ACT State of the Environment 2007/08

Overview and recommendations


During this reporting period the Territory has been responding to a drought, continuing to recover from the 2003 bushfire and, with the rest of the world, confronting the challenges of climate change. Like most affluent western cities, we have enjoyed a high standard of living; however, we are starting to see the consequences of this good life on our environment, health and community. We are consuming natural resources at an unsustainable rate and, while efforts are being made to address this, more needs to be done as a matter of urgency, particularly given the correlation between consumption of resources and climate change.

Previous state of the environment reports have raised some similar concerns to this report, including our increasing resource use, our increasing greenhouse gas emissions, the need for ongoing monitoring and data gathering about the state of our natural systems and the need for integrated management of our river catchments. Although some progress has been made, all still require attention.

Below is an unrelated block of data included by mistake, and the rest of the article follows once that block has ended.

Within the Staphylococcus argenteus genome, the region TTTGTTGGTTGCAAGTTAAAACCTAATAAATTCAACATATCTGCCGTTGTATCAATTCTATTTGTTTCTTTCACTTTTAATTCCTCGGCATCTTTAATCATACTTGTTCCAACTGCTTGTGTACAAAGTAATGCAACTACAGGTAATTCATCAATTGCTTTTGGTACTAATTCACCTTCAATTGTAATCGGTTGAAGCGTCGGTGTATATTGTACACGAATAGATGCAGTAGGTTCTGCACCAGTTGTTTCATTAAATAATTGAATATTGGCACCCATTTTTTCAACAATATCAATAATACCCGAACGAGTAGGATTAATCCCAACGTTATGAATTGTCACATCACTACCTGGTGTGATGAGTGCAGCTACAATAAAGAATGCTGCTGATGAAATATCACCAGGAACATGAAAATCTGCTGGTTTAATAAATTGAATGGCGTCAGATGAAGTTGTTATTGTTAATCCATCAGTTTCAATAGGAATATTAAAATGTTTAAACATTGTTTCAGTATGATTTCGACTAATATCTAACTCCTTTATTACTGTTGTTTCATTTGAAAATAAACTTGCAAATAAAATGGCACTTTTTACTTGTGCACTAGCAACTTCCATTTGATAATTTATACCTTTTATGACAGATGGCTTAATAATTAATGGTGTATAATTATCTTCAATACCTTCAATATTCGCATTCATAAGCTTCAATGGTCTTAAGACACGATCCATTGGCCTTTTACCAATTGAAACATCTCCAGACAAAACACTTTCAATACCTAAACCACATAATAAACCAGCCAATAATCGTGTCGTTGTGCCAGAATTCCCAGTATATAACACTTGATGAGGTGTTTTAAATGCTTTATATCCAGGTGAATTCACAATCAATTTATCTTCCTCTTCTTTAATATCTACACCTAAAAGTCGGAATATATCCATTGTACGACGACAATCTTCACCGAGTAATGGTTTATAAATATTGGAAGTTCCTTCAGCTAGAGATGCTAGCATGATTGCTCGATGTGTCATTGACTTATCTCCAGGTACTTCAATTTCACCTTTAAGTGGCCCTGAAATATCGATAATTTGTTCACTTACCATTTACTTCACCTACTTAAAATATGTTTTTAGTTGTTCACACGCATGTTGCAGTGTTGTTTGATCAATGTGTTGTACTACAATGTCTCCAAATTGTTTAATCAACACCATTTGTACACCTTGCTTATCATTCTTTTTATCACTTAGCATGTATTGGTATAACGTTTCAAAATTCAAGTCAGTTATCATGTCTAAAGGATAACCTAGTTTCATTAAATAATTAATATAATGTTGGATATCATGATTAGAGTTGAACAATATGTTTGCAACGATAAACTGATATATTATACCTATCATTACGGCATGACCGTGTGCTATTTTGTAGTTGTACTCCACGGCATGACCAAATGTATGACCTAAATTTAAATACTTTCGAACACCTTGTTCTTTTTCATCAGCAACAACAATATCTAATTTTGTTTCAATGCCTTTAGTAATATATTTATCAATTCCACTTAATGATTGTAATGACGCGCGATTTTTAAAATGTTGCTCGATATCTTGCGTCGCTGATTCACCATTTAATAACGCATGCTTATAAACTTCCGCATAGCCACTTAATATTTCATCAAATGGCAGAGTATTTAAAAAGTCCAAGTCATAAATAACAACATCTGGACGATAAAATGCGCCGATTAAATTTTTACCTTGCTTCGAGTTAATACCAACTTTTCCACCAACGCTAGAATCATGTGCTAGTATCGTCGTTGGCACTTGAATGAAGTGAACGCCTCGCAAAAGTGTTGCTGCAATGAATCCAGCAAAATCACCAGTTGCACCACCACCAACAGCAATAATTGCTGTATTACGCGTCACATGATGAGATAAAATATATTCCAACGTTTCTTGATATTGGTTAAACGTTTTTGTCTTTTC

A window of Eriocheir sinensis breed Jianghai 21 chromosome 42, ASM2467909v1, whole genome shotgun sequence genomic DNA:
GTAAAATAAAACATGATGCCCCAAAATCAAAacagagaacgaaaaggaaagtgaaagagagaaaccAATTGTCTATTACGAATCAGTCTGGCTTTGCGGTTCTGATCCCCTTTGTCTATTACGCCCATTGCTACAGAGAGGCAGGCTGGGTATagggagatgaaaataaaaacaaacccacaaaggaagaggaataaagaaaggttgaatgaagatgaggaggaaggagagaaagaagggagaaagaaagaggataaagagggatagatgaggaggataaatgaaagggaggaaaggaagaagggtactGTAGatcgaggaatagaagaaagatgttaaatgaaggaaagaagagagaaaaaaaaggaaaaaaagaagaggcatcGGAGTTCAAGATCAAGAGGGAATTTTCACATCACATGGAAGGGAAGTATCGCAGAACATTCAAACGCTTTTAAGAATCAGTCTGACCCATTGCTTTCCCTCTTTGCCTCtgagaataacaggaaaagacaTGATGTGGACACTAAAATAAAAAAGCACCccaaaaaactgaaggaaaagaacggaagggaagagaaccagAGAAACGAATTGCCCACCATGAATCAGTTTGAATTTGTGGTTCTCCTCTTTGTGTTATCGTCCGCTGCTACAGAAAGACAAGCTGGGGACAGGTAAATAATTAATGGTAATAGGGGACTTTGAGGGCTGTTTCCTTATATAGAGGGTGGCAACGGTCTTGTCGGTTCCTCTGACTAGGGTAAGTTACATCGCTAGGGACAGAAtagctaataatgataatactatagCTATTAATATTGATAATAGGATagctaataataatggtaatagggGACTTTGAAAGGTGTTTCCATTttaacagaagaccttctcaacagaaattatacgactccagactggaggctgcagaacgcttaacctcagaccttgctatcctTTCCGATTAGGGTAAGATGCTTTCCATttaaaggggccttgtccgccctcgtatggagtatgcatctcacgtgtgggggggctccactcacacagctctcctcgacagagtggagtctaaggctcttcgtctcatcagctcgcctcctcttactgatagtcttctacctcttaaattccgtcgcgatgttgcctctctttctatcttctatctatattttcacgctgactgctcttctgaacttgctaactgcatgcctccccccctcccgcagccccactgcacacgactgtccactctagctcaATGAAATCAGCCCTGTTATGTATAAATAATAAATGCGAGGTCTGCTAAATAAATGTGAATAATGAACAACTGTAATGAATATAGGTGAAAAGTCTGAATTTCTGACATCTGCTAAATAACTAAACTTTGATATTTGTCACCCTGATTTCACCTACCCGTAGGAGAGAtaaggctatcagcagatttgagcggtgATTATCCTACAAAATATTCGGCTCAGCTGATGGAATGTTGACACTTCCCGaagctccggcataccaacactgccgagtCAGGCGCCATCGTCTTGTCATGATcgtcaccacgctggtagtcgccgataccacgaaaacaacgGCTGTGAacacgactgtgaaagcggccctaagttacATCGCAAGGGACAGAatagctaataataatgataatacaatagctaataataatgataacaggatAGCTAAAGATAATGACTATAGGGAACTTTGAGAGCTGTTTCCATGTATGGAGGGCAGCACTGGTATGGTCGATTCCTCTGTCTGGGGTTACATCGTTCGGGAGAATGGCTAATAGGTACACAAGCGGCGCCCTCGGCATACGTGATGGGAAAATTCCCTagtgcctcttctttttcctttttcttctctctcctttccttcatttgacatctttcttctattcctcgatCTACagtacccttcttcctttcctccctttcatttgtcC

Report structure

The State of the Environment Report 2007/08 provides an assessment of our environment through six issues papers – climate and greenhouse, air quality, conserving biodiversity, catchment quality, community wellbeing and resource use. Underpinning the issues papers are indicators that provide measurements, analysis and interpretation of specific attributes. There are also two overarching papers, Progressing Sustainability and Overview and Recommendations (this paper).

New to this state of the environment report is the inclusion of a compendium of Snapshots that highlight some of the key programs and activities undertaken in the ACT. An ecological footprint is also included in this report (see Progressing Sustainability Paper).